The idea of low gene flow is in contrast with the graphical result of STRUCTURE analysis which revealed unexpectedly high levels of admixture between several subpopulations (PUC, PAC and SCR; see Fig 6). Also, the assignment test confirmed that 11–12% of individuals were assigned to a different subpopulation than according to locality and a similar percentage of individuals were not assigned to any of the studied subpopulations. Apparently, there is some mechanism which allows gene flow between the localities. Natural gene flow is obviously limited, although anthropogenic transfer of this economically important plant might play a role here. Besides the effect caused by migration of people from one village to another, taking sacha inchi seeds with them, another possibility is exchange of seeds on the market. Seeds that are sold are mixtures originating from different areas (pers. com.), and it is therefore unknown as to which plants will grow in the field according to the place of origin.
Anthropogenic influence, causing differentiation of subpopulations in one way and facilitating gene flow between the localities despite the natural barriers in another way, could explain why the MDS (or AMOVA based K-means clustering) method was able to clearly distinguish only plants from Dos de Mayo. This locality is poorly accessible, the most distant from the other localities, not currently inhabited, and plants growing there are therefore isolated. We do not know how much time has passed since the last villager leaved this place, but it was undoubtedly long enough for elimination of gene flow through anthropogenic transfer of seeds mixture. This example could be used as another indirect evidence of strong influence on population structure by human being. Another insight into observed population structure and connectivity between the sites could provide analysis both spatial and genetic data.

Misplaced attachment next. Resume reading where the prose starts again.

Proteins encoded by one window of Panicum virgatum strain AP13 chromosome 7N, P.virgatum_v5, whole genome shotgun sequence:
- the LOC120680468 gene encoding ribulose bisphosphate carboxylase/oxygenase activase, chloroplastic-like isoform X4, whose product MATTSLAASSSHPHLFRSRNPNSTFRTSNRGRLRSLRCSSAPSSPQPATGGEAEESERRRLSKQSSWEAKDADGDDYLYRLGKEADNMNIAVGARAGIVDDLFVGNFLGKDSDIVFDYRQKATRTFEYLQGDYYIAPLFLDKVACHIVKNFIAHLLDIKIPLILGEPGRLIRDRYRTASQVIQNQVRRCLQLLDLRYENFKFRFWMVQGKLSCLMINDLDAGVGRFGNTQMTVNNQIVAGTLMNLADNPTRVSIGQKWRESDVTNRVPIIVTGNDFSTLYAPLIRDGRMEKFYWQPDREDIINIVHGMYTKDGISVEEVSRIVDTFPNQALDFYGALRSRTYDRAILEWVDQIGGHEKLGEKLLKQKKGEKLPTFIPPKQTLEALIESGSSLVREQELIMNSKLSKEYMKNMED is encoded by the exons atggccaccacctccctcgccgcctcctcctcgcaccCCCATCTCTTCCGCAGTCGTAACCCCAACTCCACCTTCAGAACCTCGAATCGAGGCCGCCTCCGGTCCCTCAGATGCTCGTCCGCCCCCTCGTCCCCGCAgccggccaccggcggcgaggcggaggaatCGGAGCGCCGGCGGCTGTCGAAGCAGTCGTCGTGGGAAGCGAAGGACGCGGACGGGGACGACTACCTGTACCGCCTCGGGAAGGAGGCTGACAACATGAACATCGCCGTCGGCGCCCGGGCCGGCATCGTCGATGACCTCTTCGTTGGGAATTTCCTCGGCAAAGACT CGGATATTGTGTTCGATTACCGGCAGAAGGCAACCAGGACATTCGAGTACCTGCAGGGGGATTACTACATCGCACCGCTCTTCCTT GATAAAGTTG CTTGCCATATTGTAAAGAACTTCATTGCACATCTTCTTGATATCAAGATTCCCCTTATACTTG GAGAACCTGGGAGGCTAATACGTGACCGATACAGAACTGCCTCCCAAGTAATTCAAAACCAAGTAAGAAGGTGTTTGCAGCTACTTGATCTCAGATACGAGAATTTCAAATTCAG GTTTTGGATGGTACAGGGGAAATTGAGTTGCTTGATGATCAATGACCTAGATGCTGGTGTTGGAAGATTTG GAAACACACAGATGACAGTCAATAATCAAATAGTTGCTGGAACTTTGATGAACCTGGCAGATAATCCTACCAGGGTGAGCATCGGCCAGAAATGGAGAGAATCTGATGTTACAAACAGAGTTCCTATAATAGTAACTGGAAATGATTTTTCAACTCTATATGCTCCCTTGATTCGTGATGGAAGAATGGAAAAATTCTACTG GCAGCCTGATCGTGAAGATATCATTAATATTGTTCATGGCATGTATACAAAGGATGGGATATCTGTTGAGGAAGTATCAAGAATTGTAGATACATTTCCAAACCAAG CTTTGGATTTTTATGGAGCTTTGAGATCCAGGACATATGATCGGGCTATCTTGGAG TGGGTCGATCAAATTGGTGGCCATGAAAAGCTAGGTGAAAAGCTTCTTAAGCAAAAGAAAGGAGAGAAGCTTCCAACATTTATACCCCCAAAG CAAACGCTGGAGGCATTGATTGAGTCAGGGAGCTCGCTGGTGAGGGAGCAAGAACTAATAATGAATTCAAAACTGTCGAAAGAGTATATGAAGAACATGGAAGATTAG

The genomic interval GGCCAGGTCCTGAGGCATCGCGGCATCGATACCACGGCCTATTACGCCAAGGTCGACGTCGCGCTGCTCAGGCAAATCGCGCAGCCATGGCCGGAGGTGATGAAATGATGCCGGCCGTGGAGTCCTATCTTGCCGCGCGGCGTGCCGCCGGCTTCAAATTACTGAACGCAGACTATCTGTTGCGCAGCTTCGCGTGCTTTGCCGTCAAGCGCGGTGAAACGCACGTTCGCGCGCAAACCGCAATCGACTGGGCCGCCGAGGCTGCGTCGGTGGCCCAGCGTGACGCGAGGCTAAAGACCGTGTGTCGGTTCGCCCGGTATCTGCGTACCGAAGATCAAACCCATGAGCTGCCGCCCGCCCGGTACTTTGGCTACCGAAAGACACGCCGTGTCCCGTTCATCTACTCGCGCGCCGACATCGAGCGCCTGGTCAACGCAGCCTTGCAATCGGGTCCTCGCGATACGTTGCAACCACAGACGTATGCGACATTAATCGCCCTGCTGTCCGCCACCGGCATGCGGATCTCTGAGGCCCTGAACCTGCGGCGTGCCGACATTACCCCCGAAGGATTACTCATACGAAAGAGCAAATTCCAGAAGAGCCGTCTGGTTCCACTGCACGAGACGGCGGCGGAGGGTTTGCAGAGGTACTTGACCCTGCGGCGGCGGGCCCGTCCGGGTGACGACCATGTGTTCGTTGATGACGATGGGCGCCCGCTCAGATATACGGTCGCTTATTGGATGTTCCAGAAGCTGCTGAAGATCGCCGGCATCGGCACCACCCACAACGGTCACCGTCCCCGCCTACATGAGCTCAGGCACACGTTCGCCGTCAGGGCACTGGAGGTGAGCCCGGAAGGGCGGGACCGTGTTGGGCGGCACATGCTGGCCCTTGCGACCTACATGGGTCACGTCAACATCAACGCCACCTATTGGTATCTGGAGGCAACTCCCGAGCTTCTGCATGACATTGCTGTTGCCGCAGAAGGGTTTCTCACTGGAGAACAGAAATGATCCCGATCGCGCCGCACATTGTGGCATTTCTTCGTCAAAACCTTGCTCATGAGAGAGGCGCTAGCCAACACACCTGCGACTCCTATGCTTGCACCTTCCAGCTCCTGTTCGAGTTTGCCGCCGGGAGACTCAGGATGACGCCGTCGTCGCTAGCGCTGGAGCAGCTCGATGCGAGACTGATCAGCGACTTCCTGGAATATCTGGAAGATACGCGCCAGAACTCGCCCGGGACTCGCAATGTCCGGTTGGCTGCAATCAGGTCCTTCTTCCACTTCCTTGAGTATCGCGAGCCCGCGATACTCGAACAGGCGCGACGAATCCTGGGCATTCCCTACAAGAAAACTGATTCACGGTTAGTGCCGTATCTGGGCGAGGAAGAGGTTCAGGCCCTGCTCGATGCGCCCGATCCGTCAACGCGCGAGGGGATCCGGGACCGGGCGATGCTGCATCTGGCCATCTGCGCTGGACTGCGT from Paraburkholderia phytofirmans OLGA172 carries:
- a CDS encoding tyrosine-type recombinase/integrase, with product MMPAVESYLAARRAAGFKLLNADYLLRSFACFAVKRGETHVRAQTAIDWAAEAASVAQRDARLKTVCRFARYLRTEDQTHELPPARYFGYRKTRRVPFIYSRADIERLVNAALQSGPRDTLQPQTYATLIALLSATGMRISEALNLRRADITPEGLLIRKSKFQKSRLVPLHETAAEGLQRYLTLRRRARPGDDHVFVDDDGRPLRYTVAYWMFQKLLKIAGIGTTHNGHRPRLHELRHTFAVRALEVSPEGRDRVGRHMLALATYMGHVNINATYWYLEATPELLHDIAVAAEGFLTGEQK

The primary idea is usually based on the hypothesis that individuals as well as populations that are geographically more distant will be even less genetically similar, and vice-versa [62–64]. In the case of P. volubilis, rather than a demonstration of isolation by distance (IBD), differentiation can be expected through reduced gene flow between subpopulations due to barriers such as the rainforest or mountains. However, no spatially oriented test showed a statistically significant result (see S10–S12 Tables) with the exception of a correlogram of several datasets (all-150, rep-150 and error-4). This leads to an interesting situation when AMOVA revealed an unusually high proportion of variability between subpopulations (ΦPT = 25–32% according to dataset (see Table 4), but with no statistically significant spatial structure.
We suppose this is another clue for prevailing anthropogenic factors among others. When we accept this idea then the values of the pairwise ΦPT parameter can also serve as an indicator of the socio-economical connectivity between the localities. It was found that the subpopulations 2DM, ADO, AUC, MIS and RAC showed a high level of differentiation toward any of subpopulations; conversely, between PUC, PAC and SCR the ΦPT values were low, although statistically significant (S8A–S8H Table). Unfortunately, we cannot provide a satisfactory explanation for the higher connectivity of these localities against the others because we lack information about the underlying history of this area or human migration. As far as we know, the plants from Pucallpa (PUC) and Pacchilla (PAC) are cultivated for commercial purposes and maybe the traditional "seed size selection" model followed by local villagers is not applicable here. We are expecting the faster generation cycle and demands for a higher amount of seeds. At present, it is not possible to buy any bred cultivars and the only source are mixtures of seeds from the markets. The reason behind the high admixture level in Santa Cruz (SCR) remains unclear.